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Rules for hiring workers with disabilities

By Susan Ricker

1:25 PM EDT, October 21, 2013

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As an employer or potential employee, you may have some questions about the hiring process for workers with disabilities. Sometimes it’s not clear what questions are all right to ask or what policies are important to understand.

Some common questions are answered here by Barbara Otto, CEO of Health & Disability Advocates, the Chicago-based policy and advocacy organization that operates Think Beyond the Label. Think Beyond the Label is a public-private partnership that delivers information, outreach and resources to businesses, job seekers and the public workforce system to ensure greater recruiting and hiring opportunities for job candidates with disabilities.

Q: Is it always necessary to disclose a disability in the workplace?
Otto: Employees and candidates are not required to disclose a disability, and employers are prohibited from asking the question. However, if they have a known disability, either because it is obvious — for example, they use a wheelchair — or because they have disclosed the fact that they have a hidden disability, employers can ask them to describe or demonstrate how they would perform a job-related function.

At Think Beyond the Label, we advise all our partners that the top priority in any interview is to ensure that the candidate has the skills and ability to do the job. Once skills and ability are established, the “how” of getting the job done comes next.

If an accommodation is needed to perform job-related functions, it is the candidate’s or employee’s responsibility to request that accommodation. The employer cannot ask. … More than half of workplace accommodations cost the employer nothing, while the rest typically cost up to only $500. The result is improved retention and productivity.

Q: How can you determine if you should disclose your disability to co-workers and the boss?
Otto: A good rule of thumb for disclosing a disability is determining whether your disability is relevant to how you will get the job done. Let’s take someone with a hearing impairment as an example. If you need most workplace communications to take place in writing in order to function as an effective member of your team, you should request just that. You may not even need to disclose that it is because of your hearing impairment, unless there is resistance to putting most communications in writing. But generally, communicating in writing often benefits everyone on the team.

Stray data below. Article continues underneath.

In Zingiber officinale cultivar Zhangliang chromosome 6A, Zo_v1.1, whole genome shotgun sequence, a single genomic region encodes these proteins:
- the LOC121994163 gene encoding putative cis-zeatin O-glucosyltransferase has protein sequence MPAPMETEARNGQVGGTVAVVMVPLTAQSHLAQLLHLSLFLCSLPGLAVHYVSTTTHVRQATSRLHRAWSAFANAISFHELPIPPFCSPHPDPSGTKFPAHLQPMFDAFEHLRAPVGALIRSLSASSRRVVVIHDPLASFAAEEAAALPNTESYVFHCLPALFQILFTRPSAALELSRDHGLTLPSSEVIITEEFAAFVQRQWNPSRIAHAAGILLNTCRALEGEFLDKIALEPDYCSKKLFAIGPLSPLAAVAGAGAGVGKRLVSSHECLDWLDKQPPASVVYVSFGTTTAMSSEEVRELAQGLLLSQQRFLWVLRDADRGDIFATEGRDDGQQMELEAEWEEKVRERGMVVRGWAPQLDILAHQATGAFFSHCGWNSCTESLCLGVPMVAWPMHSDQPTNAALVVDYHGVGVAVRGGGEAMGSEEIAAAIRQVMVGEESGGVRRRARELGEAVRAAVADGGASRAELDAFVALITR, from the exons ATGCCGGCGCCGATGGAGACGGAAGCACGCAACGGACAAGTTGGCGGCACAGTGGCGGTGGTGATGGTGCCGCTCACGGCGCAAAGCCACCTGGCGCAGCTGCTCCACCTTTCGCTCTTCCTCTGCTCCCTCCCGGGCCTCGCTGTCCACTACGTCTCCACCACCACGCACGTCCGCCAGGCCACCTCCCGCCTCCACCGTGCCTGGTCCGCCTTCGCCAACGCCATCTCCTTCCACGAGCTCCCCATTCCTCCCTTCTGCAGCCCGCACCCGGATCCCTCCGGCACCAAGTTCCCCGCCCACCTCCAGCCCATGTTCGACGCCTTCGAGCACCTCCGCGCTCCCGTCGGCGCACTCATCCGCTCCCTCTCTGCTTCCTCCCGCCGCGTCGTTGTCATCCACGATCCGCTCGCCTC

Be aware of the company’s personnel policies, and make sure to include human resources if you’re unsure about how to talk with your boss or co-workers about what you need to perform your job. It’s the same principle for other hidden disabilities. If you have a mental health condition or other hidden disability, it is critical that you are clear with your team members or boss about the kind of communication and work parameters you need to perform your job.

Q: In a job search, should you disclose to a potential employer that you have a disability? If so, at what stage in the hiring process?
Otto: In a job search, candidates and potential employers should always focus on the skills and abilities needed to do the job. If you have an obvious disability, you can discuss how you will perform certain job functions, and your potential employer has the right to ask how you will perform functions related to the job. If you have a non-evident disability and know that you will need accommodations to perform the job, you can inquire about how the company makes on-the-job accommodations available for workers with disabilities.

Q: If you have an employee with a non-evident disability, what questions are appropriate to ask? What questions are inappropriate?
Otto: Focus on the job and tasks related to the job, not suppositions about the employee’s health or any disability. If you are aware that your employee may be struggling to perform on the job, meet with him or her to talk about performance. You cannot ask about disability; however, you can remind the employee that your company is committed to the success of every employee, and together you can talk about any barriers the employee may be facing to completing job-related tasks.

While it is up to the employee to request an accommodation for their disability, you can do your part by making sure all employees know that your company is a disability-friendly workplace. Be sure that your personnel policies include clear information about how to request an accommodation and that your supervisors and hiring managers are all well aware of the do’s and don’ts for working with colleagues or team members with disabilities.